1. Are there any simplifications or improvements that can be made to the code?
  2. Is the current implementation sufficient for its intended purpose, or are there potential pitfalls that need addressing?
  3. Is the error-handling approach used in the code appropriate?

Edit: The code is part of a larger command-line program, which has to be ported over to Windows. The only thing non-portable about the program is fork() and exec().

  • 3
    \$\begingroup\$ posix_spawn combines fork/exec, and can be more efficient on stuff like Cygwin where you have a POSIX API on top of an OS that has CreateProcess, not fork. man7.org/linux/man-pages/man3/posix_spawn.3.html - and it's just one syscall to check errors from. POSIX.2008 \$\endgroup\$ Commented Jan 15 at 16:22
  • \$\begingroup\$ @PeterCordes That's new to me, thank you. It is unable to recognize relative paths albeit, contrary to what its man page says. It recognizes "/usr/bin/ls", but fails for "ls". Similarly, it recognizes "/usr/bin/dot", but fails for "dot". godbolt.org/z/ncrqdb1c1 \$\endgroup\$
    – Harith
    Commented Jan 15 at 21:39
  • 3
    \$\begingroup\$ The man page says posix_spawnp uses $PATH like execvp. posix_spawn doesn't, like execv. You were using execv so I used the non-p version. It works for me on my Arch Linux desktop. (When you say "relative path", I think you mean using PATH. But relative path actually means relative to the current directory. If I ln -s /bin/ls . so ./ls is a valid path to an executable, your code with posix_spawn runs it. But posix_spawnp doesn't because I don't include the current directory in my $PATH. (I changed it from ls to foobar so it wouldn't find it there either.) \$\endgroup\$ Commented Jan 15 at 22:19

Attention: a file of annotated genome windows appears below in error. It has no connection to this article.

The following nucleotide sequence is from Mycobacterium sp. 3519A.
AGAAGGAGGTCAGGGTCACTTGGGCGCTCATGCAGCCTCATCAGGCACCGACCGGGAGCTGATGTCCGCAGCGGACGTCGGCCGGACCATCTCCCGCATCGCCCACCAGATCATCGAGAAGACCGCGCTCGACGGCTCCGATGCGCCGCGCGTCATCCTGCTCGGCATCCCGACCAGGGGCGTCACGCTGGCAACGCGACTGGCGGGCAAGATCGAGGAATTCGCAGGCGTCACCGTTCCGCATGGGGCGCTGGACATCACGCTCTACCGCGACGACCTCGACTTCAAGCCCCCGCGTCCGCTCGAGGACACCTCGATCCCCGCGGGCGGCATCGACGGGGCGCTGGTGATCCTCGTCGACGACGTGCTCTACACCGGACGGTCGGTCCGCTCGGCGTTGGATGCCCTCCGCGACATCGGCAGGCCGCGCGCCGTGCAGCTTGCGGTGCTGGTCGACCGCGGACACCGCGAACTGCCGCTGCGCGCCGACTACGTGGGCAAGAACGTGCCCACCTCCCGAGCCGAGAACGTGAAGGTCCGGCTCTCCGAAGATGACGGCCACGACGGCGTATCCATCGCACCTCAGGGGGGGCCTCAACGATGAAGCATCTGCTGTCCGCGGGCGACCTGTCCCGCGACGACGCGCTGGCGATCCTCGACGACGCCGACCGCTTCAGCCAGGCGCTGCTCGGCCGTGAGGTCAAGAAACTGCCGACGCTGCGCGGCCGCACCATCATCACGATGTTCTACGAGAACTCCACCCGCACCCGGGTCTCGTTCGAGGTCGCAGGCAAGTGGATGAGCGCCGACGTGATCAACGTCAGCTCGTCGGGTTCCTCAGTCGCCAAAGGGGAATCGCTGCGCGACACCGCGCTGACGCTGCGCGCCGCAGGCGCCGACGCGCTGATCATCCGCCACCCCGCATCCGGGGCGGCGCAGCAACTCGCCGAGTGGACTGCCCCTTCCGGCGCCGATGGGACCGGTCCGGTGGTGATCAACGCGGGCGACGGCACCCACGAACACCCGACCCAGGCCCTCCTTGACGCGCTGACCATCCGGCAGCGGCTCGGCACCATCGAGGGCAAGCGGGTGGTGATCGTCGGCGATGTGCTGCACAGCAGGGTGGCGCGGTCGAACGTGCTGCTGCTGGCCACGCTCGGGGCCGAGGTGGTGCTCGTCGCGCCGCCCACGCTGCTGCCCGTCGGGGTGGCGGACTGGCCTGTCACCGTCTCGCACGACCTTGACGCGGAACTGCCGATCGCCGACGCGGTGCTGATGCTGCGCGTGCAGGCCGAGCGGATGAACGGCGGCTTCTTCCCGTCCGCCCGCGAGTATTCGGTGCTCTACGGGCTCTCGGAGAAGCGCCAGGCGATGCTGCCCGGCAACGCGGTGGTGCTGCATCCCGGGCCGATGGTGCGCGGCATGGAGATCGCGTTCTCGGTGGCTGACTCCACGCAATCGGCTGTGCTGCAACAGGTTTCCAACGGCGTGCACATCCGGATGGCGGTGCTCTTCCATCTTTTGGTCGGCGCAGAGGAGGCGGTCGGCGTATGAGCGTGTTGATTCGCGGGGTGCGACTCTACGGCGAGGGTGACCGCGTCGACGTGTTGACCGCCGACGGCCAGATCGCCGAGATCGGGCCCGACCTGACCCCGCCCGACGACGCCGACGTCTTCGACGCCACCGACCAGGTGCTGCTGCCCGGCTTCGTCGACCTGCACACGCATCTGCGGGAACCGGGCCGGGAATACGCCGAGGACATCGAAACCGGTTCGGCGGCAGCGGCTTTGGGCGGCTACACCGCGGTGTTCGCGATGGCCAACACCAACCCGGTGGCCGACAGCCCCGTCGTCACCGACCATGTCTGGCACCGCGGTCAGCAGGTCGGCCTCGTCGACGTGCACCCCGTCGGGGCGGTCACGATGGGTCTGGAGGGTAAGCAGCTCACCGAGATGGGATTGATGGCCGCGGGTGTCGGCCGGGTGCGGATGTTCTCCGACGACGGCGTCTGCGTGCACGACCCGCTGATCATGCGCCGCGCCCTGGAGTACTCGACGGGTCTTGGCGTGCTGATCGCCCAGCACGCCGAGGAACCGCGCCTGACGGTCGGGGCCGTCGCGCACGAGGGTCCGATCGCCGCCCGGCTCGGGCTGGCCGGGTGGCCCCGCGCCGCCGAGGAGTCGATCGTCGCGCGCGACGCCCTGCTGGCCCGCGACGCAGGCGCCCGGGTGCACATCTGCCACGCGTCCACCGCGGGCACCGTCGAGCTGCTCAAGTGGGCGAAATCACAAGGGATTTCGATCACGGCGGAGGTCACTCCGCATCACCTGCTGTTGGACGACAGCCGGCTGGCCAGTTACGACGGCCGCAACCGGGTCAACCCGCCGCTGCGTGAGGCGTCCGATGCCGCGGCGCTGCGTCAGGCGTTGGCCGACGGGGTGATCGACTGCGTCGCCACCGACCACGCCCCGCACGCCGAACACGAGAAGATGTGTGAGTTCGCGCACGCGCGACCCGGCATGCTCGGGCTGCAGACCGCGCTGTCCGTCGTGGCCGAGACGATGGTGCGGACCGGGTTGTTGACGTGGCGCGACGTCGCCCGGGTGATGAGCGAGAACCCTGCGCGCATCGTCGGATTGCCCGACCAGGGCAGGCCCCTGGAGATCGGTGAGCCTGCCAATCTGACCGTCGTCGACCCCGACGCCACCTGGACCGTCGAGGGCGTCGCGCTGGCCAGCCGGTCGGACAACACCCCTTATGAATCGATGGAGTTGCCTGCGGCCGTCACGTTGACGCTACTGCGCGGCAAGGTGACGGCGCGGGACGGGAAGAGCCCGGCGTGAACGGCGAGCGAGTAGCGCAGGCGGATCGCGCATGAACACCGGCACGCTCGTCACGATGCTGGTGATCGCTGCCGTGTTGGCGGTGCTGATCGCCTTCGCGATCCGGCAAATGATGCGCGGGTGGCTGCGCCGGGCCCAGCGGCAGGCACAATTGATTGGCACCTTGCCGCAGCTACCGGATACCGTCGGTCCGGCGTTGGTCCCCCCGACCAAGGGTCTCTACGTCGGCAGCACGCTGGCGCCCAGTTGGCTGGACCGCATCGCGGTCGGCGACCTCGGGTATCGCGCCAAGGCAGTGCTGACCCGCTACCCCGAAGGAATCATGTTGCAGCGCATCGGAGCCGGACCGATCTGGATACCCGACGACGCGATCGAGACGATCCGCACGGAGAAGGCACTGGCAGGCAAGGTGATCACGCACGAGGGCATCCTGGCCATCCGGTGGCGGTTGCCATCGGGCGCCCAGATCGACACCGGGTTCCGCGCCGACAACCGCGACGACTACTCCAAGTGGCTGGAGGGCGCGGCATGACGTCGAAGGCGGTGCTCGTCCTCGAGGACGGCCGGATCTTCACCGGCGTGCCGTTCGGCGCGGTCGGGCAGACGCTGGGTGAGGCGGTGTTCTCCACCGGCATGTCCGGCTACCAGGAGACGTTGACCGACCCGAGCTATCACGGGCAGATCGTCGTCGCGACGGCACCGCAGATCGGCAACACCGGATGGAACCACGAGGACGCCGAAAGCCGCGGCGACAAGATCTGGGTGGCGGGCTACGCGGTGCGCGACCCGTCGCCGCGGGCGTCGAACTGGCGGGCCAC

• 1
    \$\begingroup\$ Shouldn't function sterror be strerror? also missing one parentheses at end of line ` fprintf(stderr, "Error: child exited with an error status: %d\n", WEXITSTATUS(rv);` ? \$\endgroup\$ Commented Jan 16 at 14:17
  • \$\begingroup\$ @Harith, as fork() returns a pid_t, why assign the function result to an int? \$\endgroup\$ Commented Jan 16 at 18:04

3 Answers 3


Just use system()

While system() is often abused, here it is exactly what you want. It's a standard C function, so it's very portable:

#include <stdlib.h>

int main(void)
    int result = system("dot -Tsvg trie.dot -o trie.svg");

    if (result != 0) {
        // Something went wrong, handle the error
        return EXIT_FAILURE;
  • 7